Deploying Django to AWS ECS with Terraform

In this tutorial, we’ll look at how to deploy a Django app to AWS ECS with Terraform.

Dependencies:

  1. Django v3.1
  2. Docker v19.03.12
  3. Python v3.8.5
  4. Terraform v0.13.0

Objectives

By the end of this tutorial, you will be able to:

  1. Explain what Terraform is and how you can use it to write infrastructure as code
  2. Utilize the ECR Docker image registry to store images
  3. Create the required Terraform configuration for spinning up an ECS cluster
  4. Spin up AWS infrastructure via Terraform
  5. Deploy a Django app to a cluster of EC2 instances manged by an ECS Cluster
  6. Use Boto3 to update an ECS Service
  7. Configure AWS RDS for data persistence
  8. Create an HTTPS listener for an AWS load balancer

Terraform

Terraform is an infrastructure as code (IaC) tool used for building, changing, and versioning infrastructure through code. It uses a high-level declarative configuration language that lets you describe the desired state of your cloud or on-prem infrastructure for running an application. Think of it as the single source of truth for your infrastructure, which makes it easy to create, update, and delete resources safely and efficiently. After describing the end state of your infrastructure, Terraform generates a plan and then executes it – e.g., provision and spin up the necessary infrastructure.

If you’re new to Terraform, review the Introduction to Terraform article and go through the Getting Started guide.

In this tutorial, using Terraform, we’ll develop the high-level configuration files required to deploy a Django application to ECS. Once configured, we’ll run a single command to set up the following AWS infrastructure:

  • Networking:
  • VPC
  • Public and private subnets
  • Routing tables
  • Internet Gateway
  • Key Pairs
  • Security Groups
  • Load Balancers, Listeners, and Target Groups
  • IAM Roles and Policies
  • ECS:
  • Task Definition (with multiple containers)
  • Cluster
  • Service
  • Launch Config and Auto Scaling Group
  • RDS
  • Health Checks and Logs

Amazon’s Elastic Container Service (ECS) is a fully managed container orchestration platform that’s used to manage and run containerized applications on clusters of EC2 instances.

If you’re new to ECS, it’s recommended to experiment with it in the web console first. Rather than configuring all the underlying network resources, IAM roles and policies, and logs manually, let ECS create these for you. You’ll just need to set up ECS, a Load Balancer, Listener, Target Group, and RDS. Once you feel comfortable then move on to an infrastructure as code tool like Terraform.

Architecture diagram:

AWS Architecture Diagram

Project Setup

Let’s start by setting up a quick Django project.

Create a new project directory along with a new Django project:

$ mkdir django-ecs-terraform && django-ecs-terraform
$ mkdir app && cd app
$ python3.8 -m venv env
$ source env/bin/activate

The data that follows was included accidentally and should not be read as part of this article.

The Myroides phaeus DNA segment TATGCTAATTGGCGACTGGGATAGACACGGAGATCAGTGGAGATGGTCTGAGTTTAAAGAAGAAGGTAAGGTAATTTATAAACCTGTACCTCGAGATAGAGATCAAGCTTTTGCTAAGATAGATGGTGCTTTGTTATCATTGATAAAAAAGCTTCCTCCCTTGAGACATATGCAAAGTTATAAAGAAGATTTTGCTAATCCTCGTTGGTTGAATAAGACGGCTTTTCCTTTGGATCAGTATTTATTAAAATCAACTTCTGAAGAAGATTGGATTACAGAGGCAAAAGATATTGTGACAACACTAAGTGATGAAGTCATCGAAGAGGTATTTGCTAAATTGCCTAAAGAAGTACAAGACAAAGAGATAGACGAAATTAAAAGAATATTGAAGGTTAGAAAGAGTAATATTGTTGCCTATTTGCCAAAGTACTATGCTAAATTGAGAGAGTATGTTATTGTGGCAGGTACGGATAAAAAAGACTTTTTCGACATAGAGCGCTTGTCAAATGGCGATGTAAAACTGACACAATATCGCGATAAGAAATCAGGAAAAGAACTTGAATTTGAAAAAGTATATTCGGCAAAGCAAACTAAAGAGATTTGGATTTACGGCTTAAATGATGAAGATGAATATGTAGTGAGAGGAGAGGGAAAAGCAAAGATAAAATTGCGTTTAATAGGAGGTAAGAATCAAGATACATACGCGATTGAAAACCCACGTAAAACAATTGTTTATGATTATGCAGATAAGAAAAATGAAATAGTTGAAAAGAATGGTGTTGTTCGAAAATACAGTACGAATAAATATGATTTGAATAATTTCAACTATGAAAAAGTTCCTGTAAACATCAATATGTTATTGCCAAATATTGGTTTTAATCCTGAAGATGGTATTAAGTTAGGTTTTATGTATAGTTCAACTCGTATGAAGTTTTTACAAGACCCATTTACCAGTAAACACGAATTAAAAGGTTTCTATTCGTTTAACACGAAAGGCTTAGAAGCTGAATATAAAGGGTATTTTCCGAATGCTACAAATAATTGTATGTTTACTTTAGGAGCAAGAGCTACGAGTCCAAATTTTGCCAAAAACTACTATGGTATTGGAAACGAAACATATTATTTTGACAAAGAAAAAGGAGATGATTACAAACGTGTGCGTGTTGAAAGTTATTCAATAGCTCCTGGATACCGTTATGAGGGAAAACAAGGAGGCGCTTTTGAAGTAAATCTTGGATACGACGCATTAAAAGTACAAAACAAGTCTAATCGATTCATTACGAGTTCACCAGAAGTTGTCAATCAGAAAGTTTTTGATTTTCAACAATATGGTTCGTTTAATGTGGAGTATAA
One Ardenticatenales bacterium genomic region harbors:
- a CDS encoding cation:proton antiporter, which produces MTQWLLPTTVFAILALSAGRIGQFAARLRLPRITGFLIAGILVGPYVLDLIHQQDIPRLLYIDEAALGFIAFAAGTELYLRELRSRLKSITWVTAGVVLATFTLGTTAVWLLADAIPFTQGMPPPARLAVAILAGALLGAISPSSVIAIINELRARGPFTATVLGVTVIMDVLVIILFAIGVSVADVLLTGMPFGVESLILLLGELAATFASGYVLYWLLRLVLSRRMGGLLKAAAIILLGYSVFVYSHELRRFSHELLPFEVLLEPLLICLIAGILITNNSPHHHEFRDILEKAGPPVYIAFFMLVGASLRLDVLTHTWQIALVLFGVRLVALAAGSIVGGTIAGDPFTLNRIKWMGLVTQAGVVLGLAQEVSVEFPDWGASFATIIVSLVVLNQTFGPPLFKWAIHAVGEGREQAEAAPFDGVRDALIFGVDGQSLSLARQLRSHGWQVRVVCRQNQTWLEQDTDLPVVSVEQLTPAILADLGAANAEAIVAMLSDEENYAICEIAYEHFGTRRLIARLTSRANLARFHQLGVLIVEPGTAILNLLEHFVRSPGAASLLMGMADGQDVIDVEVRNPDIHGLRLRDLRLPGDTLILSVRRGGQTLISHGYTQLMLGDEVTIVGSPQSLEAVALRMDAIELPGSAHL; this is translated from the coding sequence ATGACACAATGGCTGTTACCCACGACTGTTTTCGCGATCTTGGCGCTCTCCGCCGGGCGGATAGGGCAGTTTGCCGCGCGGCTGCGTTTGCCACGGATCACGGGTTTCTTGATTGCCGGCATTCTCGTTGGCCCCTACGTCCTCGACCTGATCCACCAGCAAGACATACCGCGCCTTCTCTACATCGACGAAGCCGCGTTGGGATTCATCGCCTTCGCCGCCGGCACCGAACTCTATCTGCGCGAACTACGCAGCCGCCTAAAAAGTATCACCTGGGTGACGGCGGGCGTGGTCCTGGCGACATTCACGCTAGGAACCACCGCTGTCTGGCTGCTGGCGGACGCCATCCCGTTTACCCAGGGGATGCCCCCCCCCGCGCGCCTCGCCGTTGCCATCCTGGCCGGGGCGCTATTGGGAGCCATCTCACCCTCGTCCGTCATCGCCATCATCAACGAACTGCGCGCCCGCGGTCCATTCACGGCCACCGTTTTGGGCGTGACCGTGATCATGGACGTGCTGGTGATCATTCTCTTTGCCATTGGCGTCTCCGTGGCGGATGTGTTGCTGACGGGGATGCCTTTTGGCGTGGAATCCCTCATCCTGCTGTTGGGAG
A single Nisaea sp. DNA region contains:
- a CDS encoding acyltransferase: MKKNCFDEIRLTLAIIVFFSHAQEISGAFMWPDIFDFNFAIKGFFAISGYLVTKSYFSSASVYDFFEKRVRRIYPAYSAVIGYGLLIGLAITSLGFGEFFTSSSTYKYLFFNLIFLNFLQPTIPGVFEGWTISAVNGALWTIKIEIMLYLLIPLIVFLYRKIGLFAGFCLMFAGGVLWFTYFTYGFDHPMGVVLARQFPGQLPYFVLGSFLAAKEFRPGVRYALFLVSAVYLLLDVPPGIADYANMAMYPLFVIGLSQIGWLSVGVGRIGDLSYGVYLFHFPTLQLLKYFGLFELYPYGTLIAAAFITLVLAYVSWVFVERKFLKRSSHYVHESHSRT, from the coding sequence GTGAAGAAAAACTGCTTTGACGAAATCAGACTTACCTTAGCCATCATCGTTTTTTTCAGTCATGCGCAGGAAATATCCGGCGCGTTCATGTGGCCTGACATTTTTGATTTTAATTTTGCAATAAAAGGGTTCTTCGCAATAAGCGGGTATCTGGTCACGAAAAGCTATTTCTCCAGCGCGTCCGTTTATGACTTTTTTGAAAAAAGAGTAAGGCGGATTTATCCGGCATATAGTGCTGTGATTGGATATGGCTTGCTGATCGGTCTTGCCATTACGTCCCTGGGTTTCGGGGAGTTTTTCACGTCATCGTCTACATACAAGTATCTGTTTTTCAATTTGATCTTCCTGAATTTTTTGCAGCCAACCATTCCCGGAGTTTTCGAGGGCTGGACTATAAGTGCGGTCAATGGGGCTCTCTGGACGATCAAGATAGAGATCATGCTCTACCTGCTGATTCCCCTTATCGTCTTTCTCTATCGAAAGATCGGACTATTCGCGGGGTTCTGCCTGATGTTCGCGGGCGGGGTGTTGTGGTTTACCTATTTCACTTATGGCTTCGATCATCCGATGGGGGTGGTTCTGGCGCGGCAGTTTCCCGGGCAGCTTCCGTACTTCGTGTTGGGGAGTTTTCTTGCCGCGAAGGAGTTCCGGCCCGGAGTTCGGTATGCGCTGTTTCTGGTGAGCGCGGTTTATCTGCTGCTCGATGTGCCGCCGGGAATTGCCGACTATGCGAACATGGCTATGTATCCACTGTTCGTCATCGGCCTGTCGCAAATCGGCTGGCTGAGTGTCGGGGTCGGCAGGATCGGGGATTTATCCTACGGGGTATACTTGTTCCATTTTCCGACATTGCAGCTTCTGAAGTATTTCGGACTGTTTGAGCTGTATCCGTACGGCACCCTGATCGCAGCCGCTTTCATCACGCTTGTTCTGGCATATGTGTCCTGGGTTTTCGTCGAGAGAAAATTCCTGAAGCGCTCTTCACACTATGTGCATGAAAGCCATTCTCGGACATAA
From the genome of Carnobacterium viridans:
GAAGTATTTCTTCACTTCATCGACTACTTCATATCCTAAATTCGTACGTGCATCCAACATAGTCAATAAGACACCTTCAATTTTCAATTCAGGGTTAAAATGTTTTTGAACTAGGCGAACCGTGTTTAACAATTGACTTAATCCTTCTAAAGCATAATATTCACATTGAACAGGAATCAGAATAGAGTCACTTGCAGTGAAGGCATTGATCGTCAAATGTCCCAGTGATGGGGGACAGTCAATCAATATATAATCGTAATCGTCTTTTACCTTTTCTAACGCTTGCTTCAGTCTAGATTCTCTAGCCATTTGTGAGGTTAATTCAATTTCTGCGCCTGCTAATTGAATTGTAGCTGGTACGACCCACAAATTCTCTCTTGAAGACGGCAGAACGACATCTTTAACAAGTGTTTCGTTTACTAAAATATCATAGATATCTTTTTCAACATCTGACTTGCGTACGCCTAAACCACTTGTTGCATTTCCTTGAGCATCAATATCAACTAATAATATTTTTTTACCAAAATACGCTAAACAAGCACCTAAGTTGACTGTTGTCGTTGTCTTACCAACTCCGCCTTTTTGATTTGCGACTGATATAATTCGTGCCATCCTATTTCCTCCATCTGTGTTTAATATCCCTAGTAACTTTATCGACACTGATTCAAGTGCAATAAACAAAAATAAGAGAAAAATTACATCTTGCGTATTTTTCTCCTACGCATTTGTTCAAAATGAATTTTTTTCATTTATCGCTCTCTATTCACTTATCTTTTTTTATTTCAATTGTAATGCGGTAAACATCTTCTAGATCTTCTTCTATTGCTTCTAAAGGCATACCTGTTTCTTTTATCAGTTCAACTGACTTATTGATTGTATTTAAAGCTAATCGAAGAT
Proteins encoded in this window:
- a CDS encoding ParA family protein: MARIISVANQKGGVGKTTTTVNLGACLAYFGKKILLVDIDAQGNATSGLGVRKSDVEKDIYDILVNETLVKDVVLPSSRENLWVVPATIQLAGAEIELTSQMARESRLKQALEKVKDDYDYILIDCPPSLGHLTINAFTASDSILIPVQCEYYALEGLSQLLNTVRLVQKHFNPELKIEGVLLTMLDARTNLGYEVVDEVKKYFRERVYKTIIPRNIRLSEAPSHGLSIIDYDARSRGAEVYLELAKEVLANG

(env)$ pip install django==3.1
(env)$ django-admin.py startproject hello_django .
(env)$ python manage.py migrate
(env)$ python manage.py runserver

Navigate to http://localhost:8000/ to view the Django welcome screen. Kill the server once done, and then exit from the virtual environment. Go ahead and remove it as well. We now have a simple Django project to work with.

Add a requirements.txt file:

Django==3.1
gunicorn==20.0.4

Add a Dockerfile as well:

## pull official base image
FROM python:3.8.5-slim-buster

## set work directory
WORKDIR /usr/src/app

## set environment variables
ENV PYTHONDONTWRITEBYTECODE 1
ENV PYTHONUNBUFFERED 1

## install dependencies
RUN pip install --upgrade pip
COPY ./requirements.txt .
RUN pip install -r requirements.txt

## copy project
COPY . .

For testing purposes, set DEBUG to True and allow all hosts in the settings.py file:

DEBUG = True

ALLOWED_HOSTS = ['*']

Next, build and tag the image and spin up a new container:

$ docker build -t django-ecs .

$ docker run \
    -p 8007:8000 \
    --name django-test \
    django-ecs \
    gunicorn hello_django.wsgi:application --bind 0.0.0.0:8000

Ensure you can view the welcome screen again at http://localhost:8007/.

Stop and remove the container once done:

$ docker stop django-test
$ docker rm django-test

Add a .gitignore file to the project root:

__pycache__
.DS_Store
*.sqlite3

Your project structure should now look like this:

├── .gitignore
└── app
    ├── Dockerfile
    ├── hello_django
    │   ├── __init__.py
    │   ├── asgi.py
    │   ├── settings.py
    │   ├── urls.py
    │   └── wsgi.py
    ├── manage.py
    └── requirements.txt

For a more detailed look at how to containerize a Django app, review the Dockerizing Django with Postgres, Gunicorn, and Nginx blog post.

#django

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By the end of this tutorial, you will be able to:

  1. Explain what Terraform is and how you can use it to write infrastructure as code
  2. Utilize the ECR Docker image registry to store images
  3. Create the required Terraform configuration for spinning up an ECS cluster
  4. Spin up AWS infrastructure via Terraform
  5. Deploy a Django app to a cluster of EC2 instances manged by an ECS Cluster
  6. Use Boto3 to update an ECS Service
  7. Configure AWS RDS for data persistence
  8. Create an HTTPS listener for an AWS load balancer

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